Humans have a deep-rooted and innate need to measure themselves against a spurious set of metrics or values, almost always setting unachievable goals for success.
I can give you a few examples… No matter what car you drive you will always be looking at the next, better purchase (I actually did some research in to this many years ago, the car buying cycle is possibly the greatest example of consumerism gone mad!). You move in to a new home, how long before you’re thinking about extending or maybe looking for something with a bigger garden? You leave the gym and open Instagram to post your latest sweaty selfie and there is a torrent of abs, tans and handstand press ups for you to aspire to in your feed…
We ascribe value to these things, the faster car or bigger house or better body, and we set our selves up for repeated failure in the pursuit of these ideals.
Running can be the same, indeed for some at the elite end of the field the only metric for success is stepping up on to the podium. But for us runners back in the pack, the social runners and club runners, it may just be the best source of success we could have.
It’s very rare we run “to failure”. It’s common in physical training to keep pushing that tin until you can’t possibly lift it any more, that’s a perfectly legit recognised training pattern and it works. But not in running.
For us, we set ourselves more realistic targets, and we go out and achieve them with metronomic regularity. We step out the door for a 5 mile run, and we don’t come back until we’ve run five miles. It may not be as quick as we’d hoped and there may have been a few more walked road crossings than we’d wanted but we have hit our goal, we ran 5 miles. We have a training session to complete, 10 x 400 metres, so what do we do? We run 10 x 400 metres and achieve our goal. Maybe one or two were a little off the pace but the goal has been reached. Running brings us these little successes on a regular basis and that’s why we keep lacing up and heading out.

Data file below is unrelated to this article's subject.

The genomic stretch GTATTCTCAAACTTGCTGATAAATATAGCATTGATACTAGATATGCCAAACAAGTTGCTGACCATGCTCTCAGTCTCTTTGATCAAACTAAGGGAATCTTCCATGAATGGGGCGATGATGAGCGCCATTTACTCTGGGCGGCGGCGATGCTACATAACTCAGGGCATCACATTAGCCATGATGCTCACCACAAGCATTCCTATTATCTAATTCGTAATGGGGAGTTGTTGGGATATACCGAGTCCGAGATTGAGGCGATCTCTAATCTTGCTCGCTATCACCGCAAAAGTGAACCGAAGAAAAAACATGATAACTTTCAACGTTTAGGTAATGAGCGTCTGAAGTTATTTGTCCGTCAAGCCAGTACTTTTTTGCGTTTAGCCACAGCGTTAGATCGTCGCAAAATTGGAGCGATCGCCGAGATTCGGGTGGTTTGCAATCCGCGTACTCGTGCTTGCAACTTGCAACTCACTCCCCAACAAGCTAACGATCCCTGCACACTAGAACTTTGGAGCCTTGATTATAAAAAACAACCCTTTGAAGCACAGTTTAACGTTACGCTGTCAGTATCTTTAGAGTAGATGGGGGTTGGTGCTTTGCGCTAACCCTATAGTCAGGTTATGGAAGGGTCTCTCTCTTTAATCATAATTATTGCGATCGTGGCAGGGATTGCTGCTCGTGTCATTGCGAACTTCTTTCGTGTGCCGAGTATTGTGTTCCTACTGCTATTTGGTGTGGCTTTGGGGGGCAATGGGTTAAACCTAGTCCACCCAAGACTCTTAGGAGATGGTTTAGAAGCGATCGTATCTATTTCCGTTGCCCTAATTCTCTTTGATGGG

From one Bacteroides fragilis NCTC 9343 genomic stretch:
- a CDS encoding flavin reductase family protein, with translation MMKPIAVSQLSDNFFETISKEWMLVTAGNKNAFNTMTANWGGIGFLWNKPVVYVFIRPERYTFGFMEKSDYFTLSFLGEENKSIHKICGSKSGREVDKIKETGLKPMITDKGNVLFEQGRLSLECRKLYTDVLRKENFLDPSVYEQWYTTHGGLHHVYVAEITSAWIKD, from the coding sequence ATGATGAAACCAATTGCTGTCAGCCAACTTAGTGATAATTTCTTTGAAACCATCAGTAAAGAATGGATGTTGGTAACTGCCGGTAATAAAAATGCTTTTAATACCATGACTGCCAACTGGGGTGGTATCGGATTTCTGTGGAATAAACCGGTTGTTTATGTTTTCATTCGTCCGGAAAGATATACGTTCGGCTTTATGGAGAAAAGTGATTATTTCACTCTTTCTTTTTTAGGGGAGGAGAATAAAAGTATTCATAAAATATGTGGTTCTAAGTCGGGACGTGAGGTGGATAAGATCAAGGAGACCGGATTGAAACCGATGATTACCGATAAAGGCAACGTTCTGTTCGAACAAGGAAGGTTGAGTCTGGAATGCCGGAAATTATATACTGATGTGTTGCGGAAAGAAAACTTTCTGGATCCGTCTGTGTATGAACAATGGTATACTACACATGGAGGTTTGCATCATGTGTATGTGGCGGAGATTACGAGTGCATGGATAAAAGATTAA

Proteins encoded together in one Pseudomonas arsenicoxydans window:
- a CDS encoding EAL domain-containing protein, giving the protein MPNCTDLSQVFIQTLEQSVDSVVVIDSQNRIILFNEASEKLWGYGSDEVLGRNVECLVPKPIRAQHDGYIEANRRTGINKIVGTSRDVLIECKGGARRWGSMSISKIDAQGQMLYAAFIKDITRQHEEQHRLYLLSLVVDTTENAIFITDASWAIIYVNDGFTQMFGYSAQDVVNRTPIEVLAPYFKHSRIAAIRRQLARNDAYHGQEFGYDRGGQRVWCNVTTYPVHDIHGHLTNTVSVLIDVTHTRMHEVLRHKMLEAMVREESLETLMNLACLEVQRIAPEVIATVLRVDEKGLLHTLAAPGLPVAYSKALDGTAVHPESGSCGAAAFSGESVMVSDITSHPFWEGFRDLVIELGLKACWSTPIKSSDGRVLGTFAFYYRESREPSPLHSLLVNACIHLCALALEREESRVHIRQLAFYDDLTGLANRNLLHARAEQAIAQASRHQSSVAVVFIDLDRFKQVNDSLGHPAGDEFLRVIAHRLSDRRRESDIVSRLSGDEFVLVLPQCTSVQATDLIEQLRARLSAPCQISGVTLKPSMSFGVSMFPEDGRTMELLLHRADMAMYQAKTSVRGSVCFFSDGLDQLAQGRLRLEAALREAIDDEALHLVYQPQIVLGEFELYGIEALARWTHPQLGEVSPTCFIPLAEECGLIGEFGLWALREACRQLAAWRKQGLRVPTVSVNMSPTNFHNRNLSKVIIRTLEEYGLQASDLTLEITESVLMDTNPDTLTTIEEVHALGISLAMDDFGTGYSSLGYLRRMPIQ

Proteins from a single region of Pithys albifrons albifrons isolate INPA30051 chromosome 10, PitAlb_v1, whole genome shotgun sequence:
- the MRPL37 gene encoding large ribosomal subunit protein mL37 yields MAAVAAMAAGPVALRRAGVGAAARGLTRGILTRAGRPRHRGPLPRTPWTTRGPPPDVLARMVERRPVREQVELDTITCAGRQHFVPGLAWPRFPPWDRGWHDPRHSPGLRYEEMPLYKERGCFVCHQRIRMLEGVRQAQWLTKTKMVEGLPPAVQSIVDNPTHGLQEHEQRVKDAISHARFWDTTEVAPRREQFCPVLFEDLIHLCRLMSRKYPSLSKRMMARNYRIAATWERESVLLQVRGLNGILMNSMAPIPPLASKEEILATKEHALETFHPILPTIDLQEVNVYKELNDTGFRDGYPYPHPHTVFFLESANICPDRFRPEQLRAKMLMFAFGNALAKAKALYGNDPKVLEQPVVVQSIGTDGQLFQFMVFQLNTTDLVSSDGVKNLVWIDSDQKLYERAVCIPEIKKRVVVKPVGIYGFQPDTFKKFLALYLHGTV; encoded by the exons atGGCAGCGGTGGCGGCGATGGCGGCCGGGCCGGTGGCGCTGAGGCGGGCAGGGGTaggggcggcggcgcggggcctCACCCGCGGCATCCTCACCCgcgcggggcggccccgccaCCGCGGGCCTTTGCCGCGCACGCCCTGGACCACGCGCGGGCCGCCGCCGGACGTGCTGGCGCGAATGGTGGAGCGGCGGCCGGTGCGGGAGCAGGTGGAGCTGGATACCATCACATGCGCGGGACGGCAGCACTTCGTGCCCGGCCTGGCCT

I accept that there are occasional hiccups, a run cut short for example, and there will be those who’s values are such that missing a target time is the end of the world, but for most of us most runs are a big fat W in the result column, a win we can celebrate. The best bit? We can win again tomorrow, and the next day and twice at weekends.
In a world designed to make us feel insecure running gives us the security of knowing we can achieve what we set out to, even if we do come back to the old car parked outside our small house.
I love it thanks for posting and sharing your words! I look for motivation to inspire me to finish a major painting and couldn’t get moving. I like to check out blogs to push me sometimes. Thanks for being an example of the action and movement I was looking for to complete my work!
So insightful James!
I have been trying to help my son understand about completing not winning. I asked him the other day how many medals I had. He replied ‘lots and lots”
I asked him how many of those races he thought I had come first in. He didn’t know but his face when I told him none was exactly as i hoped.
Thanks Sam, appreciate your comment! I coach kid’s athletics, they’re so enthusiastic but it’s so hard to rein them in from doing everything at full speed! Love how you used your medals, your son has a great coach. ;o)